Published: 2011 by Angry Robot
Genres: Science Fiction, Steampunk
Source: the publisher
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I received a copy of Morlock Night by K.W. Jeter from the fine folks at Angry Robot in exchange for an honest review. Angry Robot puts out some awesome books, and if you haven’t already, you should definitely check them out.
Morlock Night is a steampunk novel that picks up where H. G. Wells’ The Time Machine leaves off. The protagonist, Edwin Hocker, attended the dinner party in Wells’ story and heard the tale of the time machine, but thought that it was merely a fanciful story. It turns out that the story was true, and now the Morlocks have possession of the machine and are poised to take over Victorian England.
Morlock Night is an ambitious novel, as it pairs the story of The Time Machine with the legend of King Arthur. That’s right. Who better to save England from her most dire hour than he reincarnated Hero of Britain? Of course, that’s not as easy as it sounds, because Merlin’s archenemy, Merdenne, has joined forces with Morlocks. He’s captured both Arthur and Excalibur, and so Hocker must suspend his rationality and disbelief, otherwise all is lost.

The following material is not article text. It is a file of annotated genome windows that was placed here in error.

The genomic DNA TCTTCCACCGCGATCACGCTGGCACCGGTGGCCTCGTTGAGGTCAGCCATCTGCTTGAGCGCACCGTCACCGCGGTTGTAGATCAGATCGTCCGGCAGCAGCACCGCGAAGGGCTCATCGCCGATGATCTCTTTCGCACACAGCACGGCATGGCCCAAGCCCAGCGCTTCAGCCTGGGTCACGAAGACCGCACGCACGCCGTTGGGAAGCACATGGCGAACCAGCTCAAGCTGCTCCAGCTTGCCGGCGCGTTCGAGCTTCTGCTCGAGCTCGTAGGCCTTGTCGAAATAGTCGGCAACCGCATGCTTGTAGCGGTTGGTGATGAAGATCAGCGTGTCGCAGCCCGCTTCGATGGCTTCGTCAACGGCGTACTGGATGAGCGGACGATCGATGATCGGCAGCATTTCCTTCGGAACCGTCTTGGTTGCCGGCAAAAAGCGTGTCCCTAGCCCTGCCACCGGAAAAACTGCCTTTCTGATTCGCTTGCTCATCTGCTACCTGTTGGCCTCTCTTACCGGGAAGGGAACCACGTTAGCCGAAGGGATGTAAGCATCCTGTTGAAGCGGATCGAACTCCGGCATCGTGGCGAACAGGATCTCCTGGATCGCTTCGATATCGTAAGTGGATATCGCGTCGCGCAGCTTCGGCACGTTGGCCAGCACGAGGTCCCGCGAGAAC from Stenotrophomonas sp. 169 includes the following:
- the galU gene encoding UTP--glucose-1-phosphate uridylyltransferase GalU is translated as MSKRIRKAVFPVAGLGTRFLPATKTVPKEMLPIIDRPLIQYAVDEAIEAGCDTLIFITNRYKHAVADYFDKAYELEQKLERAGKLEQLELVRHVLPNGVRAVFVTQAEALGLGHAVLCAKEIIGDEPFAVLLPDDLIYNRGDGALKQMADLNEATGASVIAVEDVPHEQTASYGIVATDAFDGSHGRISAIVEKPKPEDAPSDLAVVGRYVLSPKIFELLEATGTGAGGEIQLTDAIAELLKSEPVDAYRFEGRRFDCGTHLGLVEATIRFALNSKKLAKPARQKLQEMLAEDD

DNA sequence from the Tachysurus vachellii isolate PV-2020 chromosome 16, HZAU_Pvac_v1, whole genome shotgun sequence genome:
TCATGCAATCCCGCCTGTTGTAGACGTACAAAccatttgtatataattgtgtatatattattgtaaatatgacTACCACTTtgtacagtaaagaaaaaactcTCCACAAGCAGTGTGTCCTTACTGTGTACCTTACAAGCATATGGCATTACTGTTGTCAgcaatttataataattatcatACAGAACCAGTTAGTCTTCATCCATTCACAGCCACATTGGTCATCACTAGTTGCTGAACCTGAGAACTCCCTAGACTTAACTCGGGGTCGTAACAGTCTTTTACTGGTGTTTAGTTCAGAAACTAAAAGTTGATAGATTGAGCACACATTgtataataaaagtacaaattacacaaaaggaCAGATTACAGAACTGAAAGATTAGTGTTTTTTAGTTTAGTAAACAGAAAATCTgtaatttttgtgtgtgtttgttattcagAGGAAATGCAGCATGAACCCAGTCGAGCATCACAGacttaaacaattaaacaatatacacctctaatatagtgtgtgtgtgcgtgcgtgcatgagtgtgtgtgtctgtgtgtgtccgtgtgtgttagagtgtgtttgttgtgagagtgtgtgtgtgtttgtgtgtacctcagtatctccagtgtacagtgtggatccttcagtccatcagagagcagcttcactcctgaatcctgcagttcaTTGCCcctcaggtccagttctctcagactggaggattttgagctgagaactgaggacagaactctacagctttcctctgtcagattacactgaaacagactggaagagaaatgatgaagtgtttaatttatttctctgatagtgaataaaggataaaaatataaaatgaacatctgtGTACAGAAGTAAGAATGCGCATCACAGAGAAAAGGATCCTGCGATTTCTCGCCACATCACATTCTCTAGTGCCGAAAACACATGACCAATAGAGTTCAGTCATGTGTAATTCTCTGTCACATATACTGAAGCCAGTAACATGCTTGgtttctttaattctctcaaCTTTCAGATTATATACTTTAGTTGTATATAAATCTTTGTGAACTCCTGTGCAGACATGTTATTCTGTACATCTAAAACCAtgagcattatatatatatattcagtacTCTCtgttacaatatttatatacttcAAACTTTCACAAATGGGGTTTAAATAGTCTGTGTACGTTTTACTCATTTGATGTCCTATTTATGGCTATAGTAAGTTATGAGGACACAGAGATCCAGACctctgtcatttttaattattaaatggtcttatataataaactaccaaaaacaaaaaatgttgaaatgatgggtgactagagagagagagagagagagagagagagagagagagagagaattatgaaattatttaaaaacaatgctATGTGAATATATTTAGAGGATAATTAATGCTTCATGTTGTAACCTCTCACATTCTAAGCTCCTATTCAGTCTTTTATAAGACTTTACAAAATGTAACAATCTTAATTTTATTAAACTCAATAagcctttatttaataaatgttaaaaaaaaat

For such an enterprising and complex story, I felt that Morlock Night accomplished its goals well. I’ve read other steampunk novels that feel cluttered, or that try to incorporate so many different elements that they don’t quite do any of them well. I didn’t get that impression here. Jeter was able to integrate several different mythologies, including King Arthur, The Time Machine, and the legend of Atlantis, and I was impressed that he was able to pull it off. Jeter does take some liberties with the source material, but it’s for artistic reasons, and I’m okay with his interpretation of Wells’ vision.
Jeter incorporates the same tone as H.G. Wells as he tells his story, which makes the novel campy and fun. This isn’t *serious* reading, and it’s not meant to be. It’s a pulpy steampunk adventure, and I loved it. One of the things that I enjoy about steampunk is its ability to incorporate strong female characters. In this case, Hocker’s sidekick from the future is a woman named Tafe who fought in the resistance against the Morlocks. She disguises as a man when she time travels to before the invasion, and Hocker wouldn’t have been able to succeed without her.
If you’ve read The Time Machine and are into steampunk, Morlock Night is an excellent adventure. It’s a quick read and definitely worth giving a chance.
By the way, does anyone else adore this cover as much as I do? I love the 1960s psychedelic feel that it has. If it were a poster, I’d want it on my wall. The creepy eyes and the submarine are awesome.